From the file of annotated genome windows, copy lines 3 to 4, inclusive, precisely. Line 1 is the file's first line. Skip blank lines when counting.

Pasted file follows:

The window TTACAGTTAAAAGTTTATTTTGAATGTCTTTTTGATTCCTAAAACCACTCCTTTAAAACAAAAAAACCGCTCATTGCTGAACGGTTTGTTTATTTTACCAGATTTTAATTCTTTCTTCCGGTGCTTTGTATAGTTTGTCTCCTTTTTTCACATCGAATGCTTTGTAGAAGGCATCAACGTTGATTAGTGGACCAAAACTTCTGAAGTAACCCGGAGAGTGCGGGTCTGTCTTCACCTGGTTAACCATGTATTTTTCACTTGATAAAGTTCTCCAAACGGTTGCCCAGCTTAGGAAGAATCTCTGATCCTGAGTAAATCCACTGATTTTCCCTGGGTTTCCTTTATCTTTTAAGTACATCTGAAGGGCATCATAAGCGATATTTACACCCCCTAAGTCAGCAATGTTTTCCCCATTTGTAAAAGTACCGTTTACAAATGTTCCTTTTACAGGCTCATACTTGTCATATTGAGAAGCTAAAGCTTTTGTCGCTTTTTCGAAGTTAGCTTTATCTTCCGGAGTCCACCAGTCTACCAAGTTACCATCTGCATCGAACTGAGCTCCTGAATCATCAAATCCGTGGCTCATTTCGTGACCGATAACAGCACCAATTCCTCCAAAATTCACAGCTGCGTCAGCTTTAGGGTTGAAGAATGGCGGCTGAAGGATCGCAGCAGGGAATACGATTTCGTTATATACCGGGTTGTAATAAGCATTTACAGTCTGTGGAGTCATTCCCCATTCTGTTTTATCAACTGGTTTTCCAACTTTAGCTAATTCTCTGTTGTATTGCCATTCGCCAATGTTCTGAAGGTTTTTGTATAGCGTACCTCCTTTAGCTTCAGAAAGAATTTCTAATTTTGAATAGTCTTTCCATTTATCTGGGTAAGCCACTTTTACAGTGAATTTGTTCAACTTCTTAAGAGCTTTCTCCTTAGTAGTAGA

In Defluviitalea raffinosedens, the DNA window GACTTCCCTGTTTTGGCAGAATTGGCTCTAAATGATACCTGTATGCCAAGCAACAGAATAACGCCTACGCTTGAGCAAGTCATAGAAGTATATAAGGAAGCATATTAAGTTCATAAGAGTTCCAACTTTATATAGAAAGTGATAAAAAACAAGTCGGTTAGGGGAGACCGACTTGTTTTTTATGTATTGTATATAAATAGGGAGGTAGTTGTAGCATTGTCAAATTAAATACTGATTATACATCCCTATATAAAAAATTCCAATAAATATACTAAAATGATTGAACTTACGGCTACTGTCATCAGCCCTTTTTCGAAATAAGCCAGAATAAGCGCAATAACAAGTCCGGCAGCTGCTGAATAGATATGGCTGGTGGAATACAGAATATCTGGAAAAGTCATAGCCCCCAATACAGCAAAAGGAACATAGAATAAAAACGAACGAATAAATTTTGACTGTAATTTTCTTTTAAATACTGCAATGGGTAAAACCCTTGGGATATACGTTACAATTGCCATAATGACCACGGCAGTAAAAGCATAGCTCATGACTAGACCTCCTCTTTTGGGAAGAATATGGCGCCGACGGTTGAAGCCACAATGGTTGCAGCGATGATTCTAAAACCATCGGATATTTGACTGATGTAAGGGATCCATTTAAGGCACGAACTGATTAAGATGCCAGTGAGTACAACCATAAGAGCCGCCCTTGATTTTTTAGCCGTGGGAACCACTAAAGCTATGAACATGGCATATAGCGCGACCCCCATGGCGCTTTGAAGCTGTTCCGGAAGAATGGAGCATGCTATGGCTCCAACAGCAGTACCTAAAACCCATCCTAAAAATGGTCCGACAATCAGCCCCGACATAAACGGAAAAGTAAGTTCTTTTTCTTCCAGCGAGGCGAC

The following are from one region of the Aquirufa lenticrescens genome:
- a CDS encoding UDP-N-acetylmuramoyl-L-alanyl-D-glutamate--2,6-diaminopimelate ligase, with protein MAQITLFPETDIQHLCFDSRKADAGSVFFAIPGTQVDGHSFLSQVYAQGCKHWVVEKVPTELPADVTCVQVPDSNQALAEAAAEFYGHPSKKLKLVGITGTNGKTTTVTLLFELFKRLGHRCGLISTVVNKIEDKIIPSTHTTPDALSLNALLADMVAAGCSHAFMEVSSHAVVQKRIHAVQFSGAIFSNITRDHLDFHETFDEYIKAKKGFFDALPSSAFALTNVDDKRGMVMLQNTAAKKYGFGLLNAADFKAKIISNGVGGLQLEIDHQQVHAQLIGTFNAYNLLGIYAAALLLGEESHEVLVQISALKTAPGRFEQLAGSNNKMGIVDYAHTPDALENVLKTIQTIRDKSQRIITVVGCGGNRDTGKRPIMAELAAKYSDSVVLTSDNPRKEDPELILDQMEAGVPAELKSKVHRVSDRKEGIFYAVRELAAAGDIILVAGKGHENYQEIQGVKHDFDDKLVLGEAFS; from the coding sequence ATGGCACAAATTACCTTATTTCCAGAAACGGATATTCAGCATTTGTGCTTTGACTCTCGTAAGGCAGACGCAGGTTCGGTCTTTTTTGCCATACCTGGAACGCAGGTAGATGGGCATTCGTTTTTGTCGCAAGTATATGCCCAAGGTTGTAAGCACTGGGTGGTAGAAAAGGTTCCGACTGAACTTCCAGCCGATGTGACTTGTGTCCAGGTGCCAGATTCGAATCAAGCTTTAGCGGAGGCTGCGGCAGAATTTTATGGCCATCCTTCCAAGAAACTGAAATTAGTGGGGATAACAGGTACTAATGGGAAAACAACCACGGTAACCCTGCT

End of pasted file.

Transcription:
The following are from one region of the Aquirufa lenticrescens genome:
- a CDS encoding UDP-N-acetylmuramoyl-L-alanyl-D-glutamate--2,6-diaminopimelate ligase, with protein MAQITLFPETDIQHLCFDSRKADAGSVFFAIPGTQVDGHSFLSQVYAQGCKHWVVEKVPTELPADVTCVQVPDSNQALAEAAAEFYGHPSKKLKLVGITGTNGKTTTVTLLFELFKRLGHRCGLISTVVNKIEDKIIPSTHTTPDALSLNALLADMVAAGCSHAFMEVSSHAVVQKRIHAVQFSGAIFSNITRDHLDFHETFDEYIKAKKGFFDALPSSAFALTNVDDKRGMVMLQNTAAKKYGFGLLNAADFKAKIISNGVGGLQLEIDHQQVHAQLIGTFNAYNLLGIYAAALLLGEESHEVLVQISALKTAPGRFEQLAGSNNKMGIVDYAHTPDALENVLKTIQTIRDKSQRIITVVGCGGNRDTGKRPIMAELAAKYSDSVVLTSDNPRKEDPELILDQMEAGVPAELKSKVHRVSDRKEGIFYAVRELAAAGDIILVAGKGHENYQEIQGVKHDFDDKLVLGEAFS; from the coding sequence ATGGCACAAATTACCTTATTTCCAGAAACGGATATTCAGCATTTGTGCTTTGACTCTCGTAAGGCAGACGCAGGTTCGGTCTTTTTTGCCATACCTGGAACGCAGGTAGATGGGCATTCGTTTTTGTCGCAAGTATATGCCCAAGGTTGTAAGCACTGGGTGGTAGAAAAGGTTCCGACTGAACTTCCAGCCGATGTGACTTGTGTCCAGGTGCCAGATTCGAATCAAGCTTTAGCGGAGGCTGCGGCAGAATTTTATGGCCATCCTTCCAAGAAACTGAAATTAGTGGGGATAACAGGTACTAATGGGAAAACAACCACGGTAACCCTGCT